Why the U.S. Coast Guard thinks the series drogue is better than a para-anchor in storms.
The two conventional drogue configurations are the cone drogue and the parachute drogue/sea anchor. Both types have been used successfully in a variety of applications. A third type of drogue called a series drogue has been developed as part of this investigation. The series drogue is intended to provide near optimum performance under storm conditions and to avoid some of the problems encountered with cone and parachute drogue/sea anchor.
The series drogue offers the following desirable features:
If pre-rigged and coiled down into lazeret, the drogue is simple and safe to deploy under difficult storm conditions. The boat, under bare poles, will be either running off lying ahull. The anchor can be slipped over the stern and the line payed out. The drogue will build up load gradually as it feeds out.
It is almost impossible to foul it or entangle it enough to make the drogue ineffective.
The drogue ride-s beneath the waves and is not affected by the following sea even if a wave should break in the vicinity.
There are cases on record where a cone drogue has been pulled out of the face of a following wave, and even instances where the drogue has been catapulted ahead of the boat. It is difficult to weight a cone or parachute drogue so that it will ride at a sufficient depth to avoid the wave motion. As discussed previously in this report, a weight causes the drogue to collapse when the towline goes slack.
When the boat is in the trough of a large wave, the towline tends to go slack thus permitting the boat to yaw. With the series drogue, the anchor sinks pulling the drogue backwards and taking some of the unwanted slack out of the towline.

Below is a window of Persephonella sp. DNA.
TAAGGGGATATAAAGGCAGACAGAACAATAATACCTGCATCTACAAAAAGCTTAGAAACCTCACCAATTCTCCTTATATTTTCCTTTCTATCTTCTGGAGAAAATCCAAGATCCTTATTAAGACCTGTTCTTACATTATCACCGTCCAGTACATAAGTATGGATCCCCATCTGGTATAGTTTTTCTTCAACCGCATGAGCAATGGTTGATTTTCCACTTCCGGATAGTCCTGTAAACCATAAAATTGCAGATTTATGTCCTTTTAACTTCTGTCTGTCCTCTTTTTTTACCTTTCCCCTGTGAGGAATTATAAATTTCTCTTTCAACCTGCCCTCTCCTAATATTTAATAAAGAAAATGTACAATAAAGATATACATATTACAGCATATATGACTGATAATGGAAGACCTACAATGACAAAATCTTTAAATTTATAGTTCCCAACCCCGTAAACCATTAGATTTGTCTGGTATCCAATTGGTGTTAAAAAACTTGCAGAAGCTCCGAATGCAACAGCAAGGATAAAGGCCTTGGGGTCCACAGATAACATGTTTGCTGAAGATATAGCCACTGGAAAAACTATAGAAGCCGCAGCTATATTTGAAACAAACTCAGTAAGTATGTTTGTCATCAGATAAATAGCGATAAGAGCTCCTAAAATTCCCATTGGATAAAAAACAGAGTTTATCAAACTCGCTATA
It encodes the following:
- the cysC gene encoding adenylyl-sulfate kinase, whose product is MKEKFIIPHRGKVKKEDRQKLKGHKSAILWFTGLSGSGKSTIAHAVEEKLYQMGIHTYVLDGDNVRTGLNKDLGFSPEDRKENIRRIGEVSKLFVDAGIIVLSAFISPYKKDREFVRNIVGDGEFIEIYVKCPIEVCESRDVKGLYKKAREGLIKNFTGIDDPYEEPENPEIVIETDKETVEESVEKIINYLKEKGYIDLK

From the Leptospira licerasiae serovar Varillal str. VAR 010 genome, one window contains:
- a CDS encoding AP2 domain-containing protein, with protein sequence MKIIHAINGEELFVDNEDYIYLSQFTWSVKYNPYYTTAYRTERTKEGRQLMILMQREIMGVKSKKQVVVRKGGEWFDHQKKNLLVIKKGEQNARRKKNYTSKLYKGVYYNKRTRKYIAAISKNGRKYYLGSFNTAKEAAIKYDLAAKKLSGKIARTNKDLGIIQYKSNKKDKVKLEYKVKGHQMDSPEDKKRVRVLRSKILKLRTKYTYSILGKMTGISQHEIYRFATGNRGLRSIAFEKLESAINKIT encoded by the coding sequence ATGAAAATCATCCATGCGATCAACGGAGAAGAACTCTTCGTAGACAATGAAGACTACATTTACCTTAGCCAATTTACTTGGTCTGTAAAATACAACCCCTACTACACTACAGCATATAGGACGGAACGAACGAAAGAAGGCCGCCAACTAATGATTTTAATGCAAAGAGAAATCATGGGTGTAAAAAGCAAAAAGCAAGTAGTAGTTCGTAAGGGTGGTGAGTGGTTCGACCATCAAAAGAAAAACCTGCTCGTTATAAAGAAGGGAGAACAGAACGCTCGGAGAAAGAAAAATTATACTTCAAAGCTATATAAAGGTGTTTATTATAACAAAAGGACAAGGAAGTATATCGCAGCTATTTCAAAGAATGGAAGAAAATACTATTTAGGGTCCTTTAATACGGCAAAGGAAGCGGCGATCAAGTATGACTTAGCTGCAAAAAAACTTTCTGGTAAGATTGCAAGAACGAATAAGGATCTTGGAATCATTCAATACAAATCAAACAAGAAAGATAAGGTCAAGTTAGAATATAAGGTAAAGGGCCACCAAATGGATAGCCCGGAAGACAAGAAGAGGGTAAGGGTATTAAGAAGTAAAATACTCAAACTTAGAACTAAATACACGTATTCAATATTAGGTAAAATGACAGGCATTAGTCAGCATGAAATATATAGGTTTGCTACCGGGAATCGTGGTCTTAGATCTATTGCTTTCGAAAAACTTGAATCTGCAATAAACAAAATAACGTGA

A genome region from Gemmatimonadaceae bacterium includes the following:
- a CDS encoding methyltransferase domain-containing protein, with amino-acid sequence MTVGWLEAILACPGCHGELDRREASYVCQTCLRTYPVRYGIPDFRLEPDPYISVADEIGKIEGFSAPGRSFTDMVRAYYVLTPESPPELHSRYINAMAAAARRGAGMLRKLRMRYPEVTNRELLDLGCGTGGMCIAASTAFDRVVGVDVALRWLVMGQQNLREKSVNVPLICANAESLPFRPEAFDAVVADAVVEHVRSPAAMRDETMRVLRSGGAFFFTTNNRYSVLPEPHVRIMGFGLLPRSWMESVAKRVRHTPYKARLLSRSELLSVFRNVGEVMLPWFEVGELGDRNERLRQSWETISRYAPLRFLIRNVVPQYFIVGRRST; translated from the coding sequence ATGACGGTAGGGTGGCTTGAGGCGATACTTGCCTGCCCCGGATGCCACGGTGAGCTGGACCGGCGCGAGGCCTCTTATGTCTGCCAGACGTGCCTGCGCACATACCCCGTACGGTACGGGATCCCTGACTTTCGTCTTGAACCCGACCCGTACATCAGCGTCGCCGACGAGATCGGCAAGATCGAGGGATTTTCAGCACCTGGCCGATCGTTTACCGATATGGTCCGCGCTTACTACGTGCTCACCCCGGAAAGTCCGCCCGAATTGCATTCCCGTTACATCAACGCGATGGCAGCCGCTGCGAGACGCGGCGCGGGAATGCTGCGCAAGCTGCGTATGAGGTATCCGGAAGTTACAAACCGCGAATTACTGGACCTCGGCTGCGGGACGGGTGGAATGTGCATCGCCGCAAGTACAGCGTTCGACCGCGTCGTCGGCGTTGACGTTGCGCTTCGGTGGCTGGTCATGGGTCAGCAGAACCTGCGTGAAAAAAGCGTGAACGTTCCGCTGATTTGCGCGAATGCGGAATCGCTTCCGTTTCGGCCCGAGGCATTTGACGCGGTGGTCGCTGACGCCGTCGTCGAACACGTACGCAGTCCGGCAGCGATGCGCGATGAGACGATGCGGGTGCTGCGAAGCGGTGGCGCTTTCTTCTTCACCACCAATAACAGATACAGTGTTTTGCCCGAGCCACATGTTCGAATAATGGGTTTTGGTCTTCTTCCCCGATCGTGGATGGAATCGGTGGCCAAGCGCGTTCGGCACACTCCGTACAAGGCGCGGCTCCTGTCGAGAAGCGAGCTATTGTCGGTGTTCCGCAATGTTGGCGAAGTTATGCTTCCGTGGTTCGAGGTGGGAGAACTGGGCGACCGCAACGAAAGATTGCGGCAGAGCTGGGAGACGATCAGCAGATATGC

When a breaking wave strikes, the drogue must catch the boat quickly to prevent a broach. The series drogue, since some of the cones are near the boat where towline stretch is low, will build up load faster than a conventional cone or chute at the end of the towline/bowline. A computer study shows that two seconds after wave strike, the series drogue will develop 40% more load than an equivalent cone or chute. Similarly, if the breaking wave strikes at an angle to the towline rather than directly astern, the series drogue will build up load much faster than the conventional types.
The series drogue is durable as demonstrated by the testing described in this report. The load on each individual element is low. No single failure can make the drogue ineffective.
The series drogue can double in function as a spare anchor line and can use the boat's regular anchor as a weight. All 90 cones weigh only four pounds.
U.S. Coast Guard Report CG-D-20-87 sec 6-5....
Series Drogues and boat design
“With a series drogue deployed, a well-designed and properly constructed fibreglass boat should be capable of riding through a Fastnet type storm with no structural damage. Model tests indicate that the loads on the hull and rigging in a breaking wave strike should not be excessive.
Many sailors are reluctant to deploy a drogue from the stern because they fear that the boat may suffer structural damage if the breaking wave strikes the flat transom, the cockpit and the companionway doors. The model tests do not show this to be a serious problem. The boat is accelerated up to wave speed and the velocity of the breaking crest is not high relative to the boat. The stern is actually more buoyant than the bow, and will rise with the wave. However, the boat may be swept from the stern. The cockpit may fill and moving water may strike the companionway doors. The structural strength of the transom, the cockpit floor and seat, and the companionway doors should be checked at a loading corresponding to a water jet velocity of approximately 15 ft./sec.
When a boat is riding to a series drogue no action is required of the crew. The cockpit may not be habitable and the crew should remain in the cabin with the companionway closed. In a severe wave strike the linear and angular acceleration of the boat may be high. Safety straps designed for a load of at least 4g should be provided for crew restraint. All heavy objects in the cabin should be firmly secured for negative accelerations and drawers and lockers should be provided with latches or ties which will not open even with significant distortion of the hull structure”.
U.S. Coast Guard Report CG-D-20-87 sec 6-4